The video game industry used to be a very different beast. The computer industry had many competitors (Acorn, Amstrad, Apple, BBC, PC, Spectrum – just that I can remember) and it wasn’t unusual to see a single title ported over to every major system. A developer could make a good living for years from a title they first put out on a single format. Also, great games were often developed by small teams, sometimes just a few individuals.
Games were more of an experience than a quick fling like today. They often came with lavish intro sequences and usually with huge manuals which not only told you how to play, but gave you a backstory, too. In this age of digital downloads it is that ‘big box’ experience that I truly miss, and when Jon Denton – who I met through racing games software – posted a blog questioning whether today’s simulated racers could cope with a game based on a single-series, it helped me realize I wasn’t alone in this, and set me off on an eBay spending spree where I re-purchased some of my favorite titles from my early days.
I started out with a Commodore Vic-20 the entire family shared, I then moved to a C-64 and then an Amiga A600 that my parents bought just for me. Although as I’ve said before the earlier systems were great family time, often spent programming our own simple games, the Amiga is definitely the system I look back on with the fondest memories; It’s gaming capabilities and the huge industry around it meant that there really never was a shortage of new and fantastic stuff to play.
Many barriers were being broken at this time because many gaming genres simply didn’t exist before it, and what’s interesting is that even today the types of games I enjoy remind me of a game I enjoyed and want to re-experience from the Amiga. One of my fondest memories gaming on the Amiga was actually taking my system to a friends house so that we could both play Frontier-Elite II at the same time and compare information. We hardly spoke to each other the entire time I was at his house, and I just laugh inside as I look back at his sister coming in to tell us we “both look Anemic” and should eat something. Those were the days!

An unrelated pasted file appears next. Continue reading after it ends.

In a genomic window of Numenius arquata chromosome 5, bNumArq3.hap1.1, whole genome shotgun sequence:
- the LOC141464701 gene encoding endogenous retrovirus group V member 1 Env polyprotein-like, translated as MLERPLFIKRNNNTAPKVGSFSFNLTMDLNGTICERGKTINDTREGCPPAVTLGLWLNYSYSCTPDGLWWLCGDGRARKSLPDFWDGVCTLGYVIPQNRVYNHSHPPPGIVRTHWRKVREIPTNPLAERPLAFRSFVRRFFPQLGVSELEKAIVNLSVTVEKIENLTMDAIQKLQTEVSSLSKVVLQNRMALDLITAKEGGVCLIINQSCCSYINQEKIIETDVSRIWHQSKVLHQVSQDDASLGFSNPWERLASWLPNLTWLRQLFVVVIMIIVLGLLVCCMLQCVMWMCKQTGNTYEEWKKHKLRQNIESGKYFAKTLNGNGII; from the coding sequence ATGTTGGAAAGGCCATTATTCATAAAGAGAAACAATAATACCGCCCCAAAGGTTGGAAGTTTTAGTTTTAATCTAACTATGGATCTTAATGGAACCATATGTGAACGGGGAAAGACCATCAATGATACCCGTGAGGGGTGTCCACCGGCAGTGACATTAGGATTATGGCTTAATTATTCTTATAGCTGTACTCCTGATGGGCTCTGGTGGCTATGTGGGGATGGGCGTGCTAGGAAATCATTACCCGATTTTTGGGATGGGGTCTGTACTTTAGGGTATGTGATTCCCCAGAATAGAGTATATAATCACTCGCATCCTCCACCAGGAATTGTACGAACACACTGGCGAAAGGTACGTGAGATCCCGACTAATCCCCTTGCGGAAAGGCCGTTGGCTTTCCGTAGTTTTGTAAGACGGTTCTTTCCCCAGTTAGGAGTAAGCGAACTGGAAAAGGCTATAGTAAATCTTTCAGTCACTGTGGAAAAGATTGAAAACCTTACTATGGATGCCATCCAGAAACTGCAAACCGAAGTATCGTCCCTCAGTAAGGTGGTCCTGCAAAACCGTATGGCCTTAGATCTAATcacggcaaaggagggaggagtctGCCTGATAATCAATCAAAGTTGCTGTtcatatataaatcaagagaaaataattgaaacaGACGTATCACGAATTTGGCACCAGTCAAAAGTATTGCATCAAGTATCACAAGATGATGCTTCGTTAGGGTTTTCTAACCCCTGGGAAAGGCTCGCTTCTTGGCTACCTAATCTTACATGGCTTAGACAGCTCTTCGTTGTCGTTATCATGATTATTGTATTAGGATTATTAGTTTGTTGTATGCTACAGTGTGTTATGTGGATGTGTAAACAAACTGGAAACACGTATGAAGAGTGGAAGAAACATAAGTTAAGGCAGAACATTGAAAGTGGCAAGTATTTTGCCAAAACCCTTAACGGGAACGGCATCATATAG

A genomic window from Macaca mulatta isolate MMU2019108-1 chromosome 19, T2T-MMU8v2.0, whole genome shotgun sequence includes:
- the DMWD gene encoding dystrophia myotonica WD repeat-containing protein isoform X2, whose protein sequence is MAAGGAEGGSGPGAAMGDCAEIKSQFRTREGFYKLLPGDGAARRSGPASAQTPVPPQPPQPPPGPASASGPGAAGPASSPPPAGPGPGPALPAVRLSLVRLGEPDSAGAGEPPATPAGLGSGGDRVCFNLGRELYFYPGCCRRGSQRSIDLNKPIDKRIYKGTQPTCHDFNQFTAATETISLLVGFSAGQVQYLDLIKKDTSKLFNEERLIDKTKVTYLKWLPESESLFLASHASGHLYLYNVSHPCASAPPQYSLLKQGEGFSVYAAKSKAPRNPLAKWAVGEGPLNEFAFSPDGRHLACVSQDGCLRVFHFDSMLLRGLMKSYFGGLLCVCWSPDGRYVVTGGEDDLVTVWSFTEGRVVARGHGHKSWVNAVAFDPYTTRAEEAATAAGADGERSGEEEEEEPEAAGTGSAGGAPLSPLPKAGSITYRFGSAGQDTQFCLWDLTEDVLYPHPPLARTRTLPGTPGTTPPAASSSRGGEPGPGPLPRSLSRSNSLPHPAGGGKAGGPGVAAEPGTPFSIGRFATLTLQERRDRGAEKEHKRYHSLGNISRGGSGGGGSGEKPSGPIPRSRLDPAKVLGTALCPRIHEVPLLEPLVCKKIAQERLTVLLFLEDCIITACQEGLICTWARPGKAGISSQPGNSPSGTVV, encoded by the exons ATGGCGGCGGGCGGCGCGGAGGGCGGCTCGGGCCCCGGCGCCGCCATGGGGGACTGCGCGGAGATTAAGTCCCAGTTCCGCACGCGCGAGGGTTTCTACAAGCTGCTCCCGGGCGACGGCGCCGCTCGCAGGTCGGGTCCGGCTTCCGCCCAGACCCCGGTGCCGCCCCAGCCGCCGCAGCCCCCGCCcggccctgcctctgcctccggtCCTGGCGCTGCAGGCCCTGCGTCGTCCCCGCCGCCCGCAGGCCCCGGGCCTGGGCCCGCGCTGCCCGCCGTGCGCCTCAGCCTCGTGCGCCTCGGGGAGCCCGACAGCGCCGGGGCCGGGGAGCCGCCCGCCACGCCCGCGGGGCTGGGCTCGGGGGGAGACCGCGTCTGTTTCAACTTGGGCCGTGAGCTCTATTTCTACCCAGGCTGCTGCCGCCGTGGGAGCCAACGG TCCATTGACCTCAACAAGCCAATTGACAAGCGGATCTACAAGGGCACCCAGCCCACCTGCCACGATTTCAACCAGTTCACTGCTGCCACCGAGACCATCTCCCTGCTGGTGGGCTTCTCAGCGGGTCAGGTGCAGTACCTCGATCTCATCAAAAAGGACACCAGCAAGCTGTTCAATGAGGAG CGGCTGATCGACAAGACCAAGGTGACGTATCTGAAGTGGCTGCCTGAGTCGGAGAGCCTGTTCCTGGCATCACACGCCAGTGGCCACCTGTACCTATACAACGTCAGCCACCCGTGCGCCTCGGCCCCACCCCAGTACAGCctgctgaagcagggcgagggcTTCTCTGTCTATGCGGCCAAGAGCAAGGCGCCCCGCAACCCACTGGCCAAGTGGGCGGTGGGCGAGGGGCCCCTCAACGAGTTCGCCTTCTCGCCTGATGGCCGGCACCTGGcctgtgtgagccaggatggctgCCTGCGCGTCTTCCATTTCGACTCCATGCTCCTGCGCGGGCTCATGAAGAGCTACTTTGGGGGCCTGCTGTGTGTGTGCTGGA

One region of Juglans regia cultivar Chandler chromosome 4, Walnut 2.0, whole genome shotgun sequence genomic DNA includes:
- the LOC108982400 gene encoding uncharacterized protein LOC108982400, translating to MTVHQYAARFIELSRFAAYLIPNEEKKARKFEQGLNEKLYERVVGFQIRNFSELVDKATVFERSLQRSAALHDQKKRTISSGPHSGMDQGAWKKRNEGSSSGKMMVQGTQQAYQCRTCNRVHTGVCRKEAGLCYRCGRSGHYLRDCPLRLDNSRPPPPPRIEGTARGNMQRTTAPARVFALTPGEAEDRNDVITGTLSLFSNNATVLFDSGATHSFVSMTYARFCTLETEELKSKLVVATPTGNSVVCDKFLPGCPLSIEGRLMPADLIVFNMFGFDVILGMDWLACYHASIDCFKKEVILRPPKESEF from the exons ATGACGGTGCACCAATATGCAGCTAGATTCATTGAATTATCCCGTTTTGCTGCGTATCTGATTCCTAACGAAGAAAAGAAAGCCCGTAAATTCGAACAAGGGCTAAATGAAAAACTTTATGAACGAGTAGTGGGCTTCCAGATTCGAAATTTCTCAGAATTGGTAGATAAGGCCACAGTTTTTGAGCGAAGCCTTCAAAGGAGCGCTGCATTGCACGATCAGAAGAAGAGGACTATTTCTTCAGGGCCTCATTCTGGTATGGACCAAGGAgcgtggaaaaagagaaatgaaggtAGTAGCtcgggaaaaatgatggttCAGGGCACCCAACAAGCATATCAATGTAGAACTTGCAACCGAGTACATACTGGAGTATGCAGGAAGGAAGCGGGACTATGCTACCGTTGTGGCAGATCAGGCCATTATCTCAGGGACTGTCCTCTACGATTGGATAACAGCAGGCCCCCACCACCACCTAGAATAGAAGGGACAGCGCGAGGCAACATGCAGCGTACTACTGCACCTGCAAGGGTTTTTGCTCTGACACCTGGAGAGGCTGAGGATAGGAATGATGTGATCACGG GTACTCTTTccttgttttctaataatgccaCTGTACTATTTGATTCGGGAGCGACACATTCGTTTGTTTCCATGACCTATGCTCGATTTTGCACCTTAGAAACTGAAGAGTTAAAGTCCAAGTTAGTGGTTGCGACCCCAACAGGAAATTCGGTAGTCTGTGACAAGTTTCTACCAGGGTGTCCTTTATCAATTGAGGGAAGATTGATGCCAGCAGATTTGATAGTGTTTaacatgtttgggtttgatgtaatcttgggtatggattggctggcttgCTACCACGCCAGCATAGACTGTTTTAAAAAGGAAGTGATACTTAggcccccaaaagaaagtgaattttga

My first introduction to IBM Personal Computers (PCs) came through a school friend named Kieron: He had a PC. While the rest of us were busy arguing over whether the Amiga or Atari ST were better, he was quietly using a system we’d all have to follow him into whether we liked it or not. I actually bought PC games before I owned a PC, and played one of them – Indy 500 – at Kieron’s house. In a way, he helped me to head in the direction I have with my career.
Many PC games today can trace their roots back to an Amiga title, but still in those early days using a PC I really still did enjoy the ‘big box’ experience. It does seem – as Jon suggested in his blog – that online gaming is what killed the game manual, the box, and perhaps created the online-only, throwaway culture gaming has become. I used to buy games to play them ‘forever’, I don’t do that anymore because there’s nothing of ‘worth’ to hold onto, there’s nothing physical.
I’ve decided to write a few retro-reviews of some of my favorite games from various formats. A personal retrospective of my feelings towards the fun I had with them, and the future they helped to create in the industry. Were they ever beaten? Were they the last of their kind? We’ll find out…
1: Stunt Car Racer.
I began my gaming journey via the family Commodore Vic-20, then later with my own C-64 and Amiga A600. These systems kept my attention until I moved up to PCs around the Windows MS-DOS Pre-Windows 95 era, which means I never really got into the console gaming market in a big way.
My parents spent a significant amount of time sharing my early gaming experiences, and this really helped foster my interests. I discovered racing games and space games for the first time, and those are still my main genres of interest to this day.
These days I use gaming to try to escape from the pressures of real life. I occasionally upload or stream gameplay to YouTube and Twitch, and enjoy the social interaction with viewers and other gamers.
Tim is British and lives in the United States with his wife and kids.
He works for software developers Image Space Inc. and Studio 397 on their racing simulations, and is a fan of Gaming, Motorsports, and photography.